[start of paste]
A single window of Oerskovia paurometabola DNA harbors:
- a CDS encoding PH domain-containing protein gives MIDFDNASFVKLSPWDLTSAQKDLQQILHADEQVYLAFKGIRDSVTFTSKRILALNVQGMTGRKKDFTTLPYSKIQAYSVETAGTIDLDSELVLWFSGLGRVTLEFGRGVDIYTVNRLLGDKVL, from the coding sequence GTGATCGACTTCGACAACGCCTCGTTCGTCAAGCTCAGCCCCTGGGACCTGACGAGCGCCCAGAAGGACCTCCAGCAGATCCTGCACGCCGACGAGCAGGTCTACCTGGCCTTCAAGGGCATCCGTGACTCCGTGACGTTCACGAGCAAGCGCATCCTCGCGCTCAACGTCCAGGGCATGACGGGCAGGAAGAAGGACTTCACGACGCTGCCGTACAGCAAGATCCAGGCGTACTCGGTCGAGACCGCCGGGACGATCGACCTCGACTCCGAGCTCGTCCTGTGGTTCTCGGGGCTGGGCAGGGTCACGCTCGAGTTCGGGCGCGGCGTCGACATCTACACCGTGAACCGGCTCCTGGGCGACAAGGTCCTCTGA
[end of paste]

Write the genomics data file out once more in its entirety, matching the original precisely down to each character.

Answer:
A single window of Oerskovia paurometabola DNA harbors:
- a CDS encoding PH domain-containing protein gives MIDFDNASFVKLSPWDLTSAQKDLQQILHADEQVYLAFKGIRDSVTFTSKRILALNVQGMTGRKKDFTTLPYSKIQAYSVETAGTIDLDSELVLWFSGLGRVTLEFGRGVDIYTVNRLLGDKVL, from the coding sequence GTGATCGACTTCGACAACGCCTCGTTCGTCAAGCTCAGCCCCTGGGACCTGACGAGCGCCCAGAAGGACCTCCAGCAGATCCTGCACGCCGACGAGCAGGTCTACCTGGCCTTCAAGGGCATCCGTGACTCCGTGACGTTCACGAGCAAGCGCATCCTCGCGCTCAACGTCCAGGGCATGACGGGCAGGAAGAAGGACTTCACGACGCTGCCGTACAGCAAGATCCAGGCGTACTCGGTCGAGACCGCCGGGACGATCGACCTCGACTCCGAGCTCGTCCTGTGGTTCTCGGGGCTGGGCAGGGTCACGCTCGAGTTCGGGCGCGGCGTCGACATCTACACCGTGAACCGGCTCCTGGGCGACAAGGTCCTCTGA